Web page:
Jarman’s Gap Road Water Main Betterment $19,700
Berwick Road Water Main Replacement $390,000
Hardware Street Water Main Extension $392,800
Scottsville Phase 2 Sewer $115,000
Western Ridge – Foxchase Water Connection $54,700
Buckingham Circle Water Main Replacement $530,000
Brookway Drive Aerial Sewer Crossing Replacement $87,000
Oakhill Sewer Phase 1 $185,000
Crozet Drainage Basin Phase 2 Sewer Rehabilitation $141,000
Biscuit Run Drainage Basin SESS $252,000
North Fork Regional Pump Station (expanding capacity and decommissioning two existing stations) $5,558,800
Meadow Creek Drainage Basin Sewer Rehabilitation $283,600
Hollymead Water Main Replacement $160,000
Automatic Flushing Assemblies $60,000
SCADA System $364,500
Developer Participation/pipe upsizing $100,000

[Emphasis added-nw]

The Free Enterprise Forum applauds ACSA for recognizing and addressing its replacement infrastructure.  The majority of the 25 capital  projects listed in the FY2012 CIP are replacement or rehabilitation.   

While we agree the connection fees and system development fees seem to be accurately calculated (as far as we understand the formula), we also contend that these payments (coupled with the new customers brought online) actually pay more than for just their growth.   ACSA estimates that FY 2012 funds from buy in and connection fees is $2,924,158. 

In addition, we are concerned that the general public does not recognize the significant investment the development community makes in the creation of the infrastructure, beyond just the connection fees.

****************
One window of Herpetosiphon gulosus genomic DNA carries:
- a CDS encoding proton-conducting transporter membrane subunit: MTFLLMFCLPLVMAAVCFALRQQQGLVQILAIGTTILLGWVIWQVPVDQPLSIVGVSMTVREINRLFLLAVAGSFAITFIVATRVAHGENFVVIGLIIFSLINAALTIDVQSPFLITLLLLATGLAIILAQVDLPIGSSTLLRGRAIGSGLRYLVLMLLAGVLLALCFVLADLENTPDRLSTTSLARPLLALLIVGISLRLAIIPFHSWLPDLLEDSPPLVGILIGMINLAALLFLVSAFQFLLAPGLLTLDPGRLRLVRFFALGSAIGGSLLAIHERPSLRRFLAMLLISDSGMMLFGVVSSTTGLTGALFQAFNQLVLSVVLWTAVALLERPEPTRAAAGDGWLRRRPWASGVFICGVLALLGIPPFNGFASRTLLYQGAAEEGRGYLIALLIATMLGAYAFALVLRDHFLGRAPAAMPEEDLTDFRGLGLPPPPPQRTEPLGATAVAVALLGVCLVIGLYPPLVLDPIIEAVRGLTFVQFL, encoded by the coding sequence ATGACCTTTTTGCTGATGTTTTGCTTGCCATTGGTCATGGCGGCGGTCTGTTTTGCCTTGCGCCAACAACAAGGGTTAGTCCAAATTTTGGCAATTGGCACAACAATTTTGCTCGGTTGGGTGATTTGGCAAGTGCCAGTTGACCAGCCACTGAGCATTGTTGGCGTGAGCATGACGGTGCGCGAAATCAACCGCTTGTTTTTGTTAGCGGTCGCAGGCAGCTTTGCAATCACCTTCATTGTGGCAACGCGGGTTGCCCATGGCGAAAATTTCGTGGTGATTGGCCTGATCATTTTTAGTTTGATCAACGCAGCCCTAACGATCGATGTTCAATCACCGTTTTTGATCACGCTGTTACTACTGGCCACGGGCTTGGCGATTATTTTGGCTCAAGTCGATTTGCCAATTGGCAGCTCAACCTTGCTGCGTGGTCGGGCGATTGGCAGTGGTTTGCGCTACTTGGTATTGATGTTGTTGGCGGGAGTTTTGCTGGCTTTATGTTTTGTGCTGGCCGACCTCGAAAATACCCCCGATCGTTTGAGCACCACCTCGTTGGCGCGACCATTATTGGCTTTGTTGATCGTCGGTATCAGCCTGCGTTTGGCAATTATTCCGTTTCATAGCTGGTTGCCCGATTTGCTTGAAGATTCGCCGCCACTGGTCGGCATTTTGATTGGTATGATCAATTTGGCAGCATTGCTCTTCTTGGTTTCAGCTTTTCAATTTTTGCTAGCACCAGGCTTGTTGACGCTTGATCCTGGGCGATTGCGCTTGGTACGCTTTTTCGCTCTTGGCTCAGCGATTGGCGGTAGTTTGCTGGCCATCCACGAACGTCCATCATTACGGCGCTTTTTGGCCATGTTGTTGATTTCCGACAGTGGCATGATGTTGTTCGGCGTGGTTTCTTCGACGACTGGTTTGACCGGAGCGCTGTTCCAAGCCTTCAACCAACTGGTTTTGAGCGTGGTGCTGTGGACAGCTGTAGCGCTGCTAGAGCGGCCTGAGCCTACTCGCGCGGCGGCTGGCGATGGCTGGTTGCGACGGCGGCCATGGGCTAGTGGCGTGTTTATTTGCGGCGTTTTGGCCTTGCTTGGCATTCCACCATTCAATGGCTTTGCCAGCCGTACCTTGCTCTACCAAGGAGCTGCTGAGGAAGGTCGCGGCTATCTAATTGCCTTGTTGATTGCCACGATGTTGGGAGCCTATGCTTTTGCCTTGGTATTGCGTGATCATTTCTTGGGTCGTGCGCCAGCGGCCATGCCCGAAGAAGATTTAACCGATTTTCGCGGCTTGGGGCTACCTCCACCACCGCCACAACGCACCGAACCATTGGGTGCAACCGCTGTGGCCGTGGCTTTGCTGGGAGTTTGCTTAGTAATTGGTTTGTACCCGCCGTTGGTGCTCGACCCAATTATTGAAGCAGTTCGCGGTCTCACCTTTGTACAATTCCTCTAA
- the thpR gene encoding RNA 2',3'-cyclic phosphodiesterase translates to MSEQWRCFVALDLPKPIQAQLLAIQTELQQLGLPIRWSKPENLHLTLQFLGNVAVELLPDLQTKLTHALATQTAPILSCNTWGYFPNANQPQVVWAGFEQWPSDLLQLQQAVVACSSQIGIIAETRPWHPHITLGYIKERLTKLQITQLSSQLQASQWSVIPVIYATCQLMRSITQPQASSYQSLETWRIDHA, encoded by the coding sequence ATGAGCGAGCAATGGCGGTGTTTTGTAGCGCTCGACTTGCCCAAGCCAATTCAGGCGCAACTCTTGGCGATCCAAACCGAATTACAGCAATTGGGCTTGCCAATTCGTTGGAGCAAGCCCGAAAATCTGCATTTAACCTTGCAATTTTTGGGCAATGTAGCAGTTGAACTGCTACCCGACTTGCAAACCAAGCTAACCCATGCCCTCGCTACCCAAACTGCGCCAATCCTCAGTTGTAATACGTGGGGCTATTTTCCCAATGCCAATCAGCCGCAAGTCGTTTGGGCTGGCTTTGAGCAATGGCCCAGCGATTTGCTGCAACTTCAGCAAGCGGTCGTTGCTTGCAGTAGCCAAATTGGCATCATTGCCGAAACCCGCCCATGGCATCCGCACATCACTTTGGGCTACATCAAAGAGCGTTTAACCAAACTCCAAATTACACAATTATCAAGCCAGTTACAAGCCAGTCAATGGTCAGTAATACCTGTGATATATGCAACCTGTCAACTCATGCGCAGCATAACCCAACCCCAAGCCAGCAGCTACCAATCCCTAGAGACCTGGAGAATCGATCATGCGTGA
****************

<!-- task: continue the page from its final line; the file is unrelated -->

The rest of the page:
In the budget message, ACSA Executive Director Gary O’Connell predicts further infrastructure investments and how the new customer fees will be used:

To provide clean and safe water and wastewater treatment, and to protect our natural environment and streams, we will need to continue to making major expenditures in order to meet these capital needs.  As the community grows, and development increases, we will see a continuing reliance on new connection fees paying for the growth and capacity needed by our water and sewer system. [emphasis added – nw]

So new connection fees will not only pay for growth but also capacity (note not added capacity, simply capacity).

It is clear, from our review of the proposed budget and CIP, ACSA will rely on growth to not only pay for the growth of the system  but also to help offset needed infrastructure replacement and repair.

So not only is new development area growth paying its way, it is adding ASCA consumers and new infrastructure thereby placing the ACSA in a stronger position for the future.

Such growth should be celebrated.

Respectfully Submitted,

Neil Williamson


20070731williamson Neil Williamson is the President of The Free Enterprise Forum, a privately funded public policy organization covering the City of Charlottesville as well as Albemarle, Greene, Fluvanna, Louisa and Nelson County.  For more information visit the website